The Faces song Ronnie Wood took over from Rod Stewart

The band dynamic in the Faces was starting to grow tense by 1973. Lead singer Rod Stewart had landed hit early-1970s albums like Every Picture Tells a Story and Never a Dull Moment, leading to his own star beginning to rise above that of the band. The Faces were an institution that evolved from the classic mod act The Small Faces into a leaner and meaner rock and roll outfit. Band members like Ronnie Lane, Ian McLagan, and Kenney Jones had cut their teeth and survived as some of the top musicians in England only to be viewed as Stewart’s sidemen.

Caught between the two sides was Ronnie Wood, the gregarious guitarist who was originally recruited from The Jeff Beck Group along with Stewart in 1969. All of the Faces contributed to Stewart’s solo albums, but usually, that meant a guest appearance on a single song. Wood was a full-fledged collaborator, overdubbing multiple instruments and helping out with writing, recording, and arranging. Even though he was still loyal to the Faces, Wood was quickly becoming Stewart’s right-hand man in the studio, which the other band members saw as taking attention away from the Faces.

Live performances started to be billed as ‘Rod Stewart and Faces’ in order to fill halls, and though Stewart continued to pledge his allegiance to the band, his flamboyant stage presence was once again putting all of the attention on himself. Stewart’s solo hit ‘Maggie May’ was integrated into the Faces’ setlist, much to the chagrin of Lane. By the time the members piled into the studio to begin working on the 1973 effort Ooh La La, gripes and grumbles began to grow into conflict and open bitterness.

Lane and Stewart were openly critical of each other, and while the other members tried to keep the peace, the sessions ground to a halt on what would become the album’s title track. A folky foot-stomper written by Lane and Wood, ‘Ooh La La’ represented a softer side of Faces that wasn’t too far removed from Stewart’s solo work. With a jaunty central melody and some sardonic lyrics about weathering the trails of love and heartbreak between a grandfather and a grandson who can’t seem to see eye to eye, the track was a clear standout from the sessions. There was only one problem: no one could sing it.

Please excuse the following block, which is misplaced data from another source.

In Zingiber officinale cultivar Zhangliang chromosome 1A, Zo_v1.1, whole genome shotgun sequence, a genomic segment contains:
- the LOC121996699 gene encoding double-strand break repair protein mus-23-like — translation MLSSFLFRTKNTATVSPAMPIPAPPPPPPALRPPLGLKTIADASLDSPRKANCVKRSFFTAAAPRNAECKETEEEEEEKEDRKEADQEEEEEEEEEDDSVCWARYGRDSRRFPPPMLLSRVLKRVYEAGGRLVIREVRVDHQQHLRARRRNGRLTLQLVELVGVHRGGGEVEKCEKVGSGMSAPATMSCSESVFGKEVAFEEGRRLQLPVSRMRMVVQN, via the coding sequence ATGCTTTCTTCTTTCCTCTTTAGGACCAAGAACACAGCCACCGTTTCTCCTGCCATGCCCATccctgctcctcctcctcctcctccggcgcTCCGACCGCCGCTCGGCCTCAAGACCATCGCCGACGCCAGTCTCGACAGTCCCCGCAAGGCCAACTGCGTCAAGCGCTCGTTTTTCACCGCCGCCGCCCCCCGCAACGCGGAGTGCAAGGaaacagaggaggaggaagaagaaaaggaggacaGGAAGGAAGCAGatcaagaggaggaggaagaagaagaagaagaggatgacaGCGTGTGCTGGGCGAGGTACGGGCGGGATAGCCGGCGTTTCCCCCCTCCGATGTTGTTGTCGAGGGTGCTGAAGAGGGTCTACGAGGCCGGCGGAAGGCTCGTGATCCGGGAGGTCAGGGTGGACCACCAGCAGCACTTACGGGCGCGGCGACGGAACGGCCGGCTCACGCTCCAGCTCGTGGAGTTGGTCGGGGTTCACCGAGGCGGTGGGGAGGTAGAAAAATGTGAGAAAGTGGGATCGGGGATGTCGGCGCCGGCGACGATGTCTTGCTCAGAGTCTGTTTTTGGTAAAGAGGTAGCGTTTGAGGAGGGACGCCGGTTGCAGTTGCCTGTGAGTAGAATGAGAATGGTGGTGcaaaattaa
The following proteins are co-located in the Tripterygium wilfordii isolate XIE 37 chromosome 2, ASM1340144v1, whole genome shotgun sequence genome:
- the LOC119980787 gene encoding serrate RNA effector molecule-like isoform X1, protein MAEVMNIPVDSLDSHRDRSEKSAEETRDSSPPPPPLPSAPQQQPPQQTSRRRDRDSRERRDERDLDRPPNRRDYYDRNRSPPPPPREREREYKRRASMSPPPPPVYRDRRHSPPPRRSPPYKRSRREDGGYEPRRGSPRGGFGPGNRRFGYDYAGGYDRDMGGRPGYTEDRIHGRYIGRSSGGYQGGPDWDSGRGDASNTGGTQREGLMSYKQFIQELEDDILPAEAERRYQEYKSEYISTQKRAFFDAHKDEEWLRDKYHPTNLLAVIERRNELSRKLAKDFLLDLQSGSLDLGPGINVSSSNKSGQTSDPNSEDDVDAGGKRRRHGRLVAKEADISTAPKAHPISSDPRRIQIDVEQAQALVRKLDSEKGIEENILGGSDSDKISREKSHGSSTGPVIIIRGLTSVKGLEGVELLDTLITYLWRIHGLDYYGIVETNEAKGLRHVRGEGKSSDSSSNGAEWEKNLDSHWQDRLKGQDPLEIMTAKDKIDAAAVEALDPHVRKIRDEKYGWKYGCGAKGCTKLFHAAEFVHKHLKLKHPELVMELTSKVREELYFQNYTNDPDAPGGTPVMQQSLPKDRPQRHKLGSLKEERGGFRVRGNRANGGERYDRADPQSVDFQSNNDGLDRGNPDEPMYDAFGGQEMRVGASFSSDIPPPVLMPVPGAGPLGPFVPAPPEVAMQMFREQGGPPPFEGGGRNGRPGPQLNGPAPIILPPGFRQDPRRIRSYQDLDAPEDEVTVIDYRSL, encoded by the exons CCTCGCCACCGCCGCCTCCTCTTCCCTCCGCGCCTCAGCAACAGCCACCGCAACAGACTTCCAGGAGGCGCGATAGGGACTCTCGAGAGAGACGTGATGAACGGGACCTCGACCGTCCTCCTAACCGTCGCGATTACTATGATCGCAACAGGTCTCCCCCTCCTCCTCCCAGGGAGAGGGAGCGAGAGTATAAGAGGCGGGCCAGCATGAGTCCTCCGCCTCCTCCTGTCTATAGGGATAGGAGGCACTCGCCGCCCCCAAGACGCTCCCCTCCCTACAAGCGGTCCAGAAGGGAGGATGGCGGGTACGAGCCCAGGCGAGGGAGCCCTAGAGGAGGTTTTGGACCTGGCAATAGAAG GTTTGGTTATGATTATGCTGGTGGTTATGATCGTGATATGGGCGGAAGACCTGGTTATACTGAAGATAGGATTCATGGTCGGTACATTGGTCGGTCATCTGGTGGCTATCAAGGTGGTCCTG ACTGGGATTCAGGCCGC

From Lane’s point of view, Stewart wasn’t able to focus enough on the band and couldn’t put his best performances on tape. From Stewart’s side, Lane was micromanaging and nothing he produced was ever going to be good enough. The stalemate led to both Stewart and Lane recording lead vocals and neither feeling that the end result was up to snuff. The solution came from the man in the middle as Wood stepped up to the mic and gave the vocal his best shot.

Slightly weathered and a bit more charmingly scraggly than his bandmates’ voices, Wood managed to capture both the wide-eyed innocence of the grandson’s narrative and the hard-earned experience of the grandfather’s side of the song. Wood didn’t consider himself much of a singer, but when it was necessary to step up, the guitarist put himself out there and the results were strong enough for everyone to be happy. So happy, in fact, that ‘Ooh La La’ was released as a single, the only Faces release to feature Wood on lead vocals.

Bitter about Lane’s eagerness to complete as much of the album without him as possible, Stewart trashed Ooh La La in the press during its release. Lane countered, claiming that Stewart had missed the first two weeks of recording sessions, leading Lane to take control out of necessity in order to keep the band together. Ooh La La landed at number one on the UK Album Chart, the only Faces studio album to do so, but Lane was so disheartened by Stewart’s thrashing of the album that he opted to leave the band before they hit the road on a supporting tour.

Faces stumbled through live shows for the next two years, but after Lane’s departure, the band were directionless. Stewart became almost completely dedicated to his solo career while Wood began to associate with The Rolling Stones, a band he had previously purposefully declined to join due to his dedication to The Faces. Now that The Faces were falling apart, Wood was once again asked to fill a vacancy that was now being left by Mick Taylor’s departure. Not unlike his role as mediator between Stewart and Lane in the Faces, Wood became the go-between for Mick Jagger and Keith Richards in the Stones.

Stewart, Wood, and Jones have recently reunited The Faces, ostensibly for a new album and supporting tour even though neither have surfaced yet. Unfortuantely, it was only after the deaths of Lane and McLagen that the Faces were able to reform and bask in their massive impact on rock music.

 

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